is having its
moment. But probably not the one it was hoping for.
The social media company, which has always been a second fiddle to Facebook despite being the communication service that helped power political movements including the Arab Spring, #BlackLivesMatter and #MeToo, has hit a new rough patch. Now, Twitter said Friday, it's struggling to maintain users users too, a day after Facebook said it saw a user drop in Europe.
For the second quarter, which ended June 30, Twitter reported 335 million users who logged in at least once a month, down from the 336 million users it counted in April.
Twitter already faces hard comparisons to Facebook. Its size is only about a seventh of the more than 2.5 billion Facebook counts across its website, the WhatsApp messaging service and the Instagram photo-sharing app. And though both companies rely on technology to target advertisers' messages at users, Twitter's barely been able to eke out a profit, while Facebook continues to generate billions.
But just like Facebook, Twitter said it's hitting a limit on how many people it can attract to its service, raising hairy questions about what these services can become. And, following Facebook's report of a drop of users in Europe, concerns are mounting about whether Twitter could feel the pinch as well. While Facebook suffered the worst single-day stock selloff in US history Thursday when its shares dropped more than 18 percent, Twitter's stock also fell Thursday, though less than 3 percent.
Following its second-quarter report Friday, Twitter's shares fell more than 12 percent in pre-market trading to $37.88 apiece.
"Twitter's value as a daily service is enhanced when the conversation on the platform is healthier and people feel safe freely expressing themselves," said Twitter CEO Jack Dorsey, while speaking on a conference call Friday. He added that the company started using new tools to address new tools that address bad behavior and spam."er. This is important work that complements what we're doing to connect people with interest and help them discover information."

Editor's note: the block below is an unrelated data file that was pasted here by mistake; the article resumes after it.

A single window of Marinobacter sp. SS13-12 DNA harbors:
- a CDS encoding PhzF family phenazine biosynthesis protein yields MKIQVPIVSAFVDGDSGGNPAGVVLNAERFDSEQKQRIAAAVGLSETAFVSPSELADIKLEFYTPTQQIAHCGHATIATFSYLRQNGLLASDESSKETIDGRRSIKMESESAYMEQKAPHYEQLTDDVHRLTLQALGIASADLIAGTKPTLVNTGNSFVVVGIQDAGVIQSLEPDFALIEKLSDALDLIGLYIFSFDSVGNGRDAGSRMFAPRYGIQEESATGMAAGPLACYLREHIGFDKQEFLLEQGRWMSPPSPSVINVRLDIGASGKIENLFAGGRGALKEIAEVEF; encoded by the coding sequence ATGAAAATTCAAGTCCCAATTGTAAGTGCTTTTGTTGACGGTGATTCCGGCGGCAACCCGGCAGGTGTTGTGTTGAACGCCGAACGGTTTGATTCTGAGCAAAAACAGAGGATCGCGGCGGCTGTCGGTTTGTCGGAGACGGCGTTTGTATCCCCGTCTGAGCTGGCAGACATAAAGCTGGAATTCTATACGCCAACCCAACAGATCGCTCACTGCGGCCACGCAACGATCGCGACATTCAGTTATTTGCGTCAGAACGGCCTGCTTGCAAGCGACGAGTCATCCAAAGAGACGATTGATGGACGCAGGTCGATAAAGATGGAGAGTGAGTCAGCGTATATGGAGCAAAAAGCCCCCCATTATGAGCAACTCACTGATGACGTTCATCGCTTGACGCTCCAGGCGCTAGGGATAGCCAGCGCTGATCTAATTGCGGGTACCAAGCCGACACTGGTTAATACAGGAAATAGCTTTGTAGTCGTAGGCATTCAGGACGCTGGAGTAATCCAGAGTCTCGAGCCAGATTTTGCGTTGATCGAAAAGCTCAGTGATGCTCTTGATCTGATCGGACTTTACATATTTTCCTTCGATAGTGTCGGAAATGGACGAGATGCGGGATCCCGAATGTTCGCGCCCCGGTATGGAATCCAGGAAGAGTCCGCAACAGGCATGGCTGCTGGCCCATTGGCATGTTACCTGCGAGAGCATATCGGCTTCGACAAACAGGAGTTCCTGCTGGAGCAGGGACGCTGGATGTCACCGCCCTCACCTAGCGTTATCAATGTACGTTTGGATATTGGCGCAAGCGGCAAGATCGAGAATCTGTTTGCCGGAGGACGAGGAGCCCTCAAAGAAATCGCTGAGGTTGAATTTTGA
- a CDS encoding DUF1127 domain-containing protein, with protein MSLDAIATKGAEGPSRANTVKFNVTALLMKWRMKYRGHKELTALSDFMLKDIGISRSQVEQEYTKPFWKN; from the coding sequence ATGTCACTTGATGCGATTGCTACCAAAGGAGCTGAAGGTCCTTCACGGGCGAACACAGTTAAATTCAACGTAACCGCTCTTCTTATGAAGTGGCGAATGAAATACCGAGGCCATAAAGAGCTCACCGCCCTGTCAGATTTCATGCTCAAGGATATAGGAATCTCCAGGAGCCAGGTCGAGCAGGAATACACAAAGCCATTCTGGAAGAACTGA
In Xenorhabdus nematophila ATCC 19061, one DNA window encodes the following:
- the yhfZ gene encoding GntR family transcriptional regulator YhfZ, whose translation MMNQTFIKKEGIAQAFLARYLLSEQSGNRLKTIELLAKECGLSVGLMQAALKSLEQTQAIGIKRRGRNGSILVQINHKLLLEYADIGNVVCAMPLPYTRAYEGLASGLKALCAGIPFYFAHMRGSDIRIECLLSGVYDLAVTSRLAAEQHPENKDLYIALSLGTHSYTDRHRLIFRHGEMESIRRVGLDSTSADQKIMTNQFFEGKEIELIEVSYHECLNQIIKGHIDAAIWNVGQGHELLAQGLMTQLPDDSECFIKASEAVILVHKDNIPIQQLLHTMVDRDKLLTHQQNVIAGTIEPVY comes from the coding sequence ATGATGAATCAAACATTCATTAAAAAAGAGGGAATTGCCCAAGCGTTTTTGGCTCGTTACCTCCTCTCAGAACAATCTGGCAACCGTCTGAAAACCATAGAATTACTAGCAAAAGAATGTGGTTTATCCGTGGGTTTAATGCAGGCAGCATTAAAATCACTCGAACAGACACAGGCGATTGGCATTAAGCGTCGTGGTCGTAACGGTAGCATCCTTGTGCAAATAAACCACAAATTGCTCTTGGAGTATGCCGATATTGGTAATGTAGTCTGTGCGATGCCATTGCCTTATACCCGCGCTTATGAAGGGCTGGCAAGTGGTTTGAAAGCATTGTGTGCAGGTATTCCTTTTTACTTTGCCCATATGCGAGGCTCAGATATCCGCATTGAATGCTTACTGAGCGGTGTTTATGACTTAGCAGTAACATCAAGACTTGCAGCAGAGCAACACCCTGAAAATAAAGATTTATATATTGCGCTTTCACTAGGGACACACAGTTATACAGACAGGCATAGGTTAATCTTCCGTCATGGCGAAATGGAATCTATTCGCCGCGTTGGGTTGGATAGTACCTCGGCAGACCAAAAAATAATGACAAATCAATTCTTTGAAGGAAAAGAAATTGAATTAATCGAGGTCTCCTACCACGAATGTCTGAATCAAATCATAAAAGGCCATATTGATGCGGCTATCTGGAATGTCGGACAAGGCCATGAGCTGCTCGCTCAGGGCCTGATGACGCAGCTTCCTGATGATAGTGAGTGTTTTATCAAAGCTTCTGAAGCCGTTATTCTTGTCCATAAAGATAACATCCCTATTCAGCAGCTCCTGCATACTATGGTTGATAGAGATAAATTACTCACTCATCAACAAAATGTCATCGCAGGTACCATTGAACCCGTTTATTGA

Before all the drama about Facebook's
, Twitter still faced fundamental questions about its service.
Over the past several months, the company said it's been more aggressively removing accounts that violate its rules. The Washington Post put that number at about 70 million each month, punishing follower counts for prominent Twitter users such as President Donald Trump, singer Katy Perry and others, who ended up losing hundreds of thousands of followers.
It's also been criticized over concerns that it is inconsistently enforcing its rules. Trump on Thursday accused Twitter of "shadow banning" prominent conservative voices. The practice makes people's posts visible only to them, and no one else, effectively banning them without their knowing. Twitter said it's not malicious, but rather a bug in its system.
Twitter also faces concerns over bots, automated computer programs posing as real people to tweet and retweet messages in an effort to amplify everything from a supposed celebrity's latest missive to divisive messages from Russian trolls. Twitter's said it's battling the problem, but an investigation published in January by The New York Times suggested it wasn't doing enough.
In the meantime, Twitter's business, heavily dependent on advertising, is hanging in there. The company reported 17 cents per share in profits, after adjustments for items like stock-based competition, on revenue of $711 million, up about 24 percent year over year. Analysts polled by Thomson Reuters had expected an adjusted income of 17 cents per share on nearly $697 million in revenue.
First published July 27 at 4:13 a.m. PT.
Update at 5:35 a.m. PT: Adds information from Twitter's conference call with analysts.
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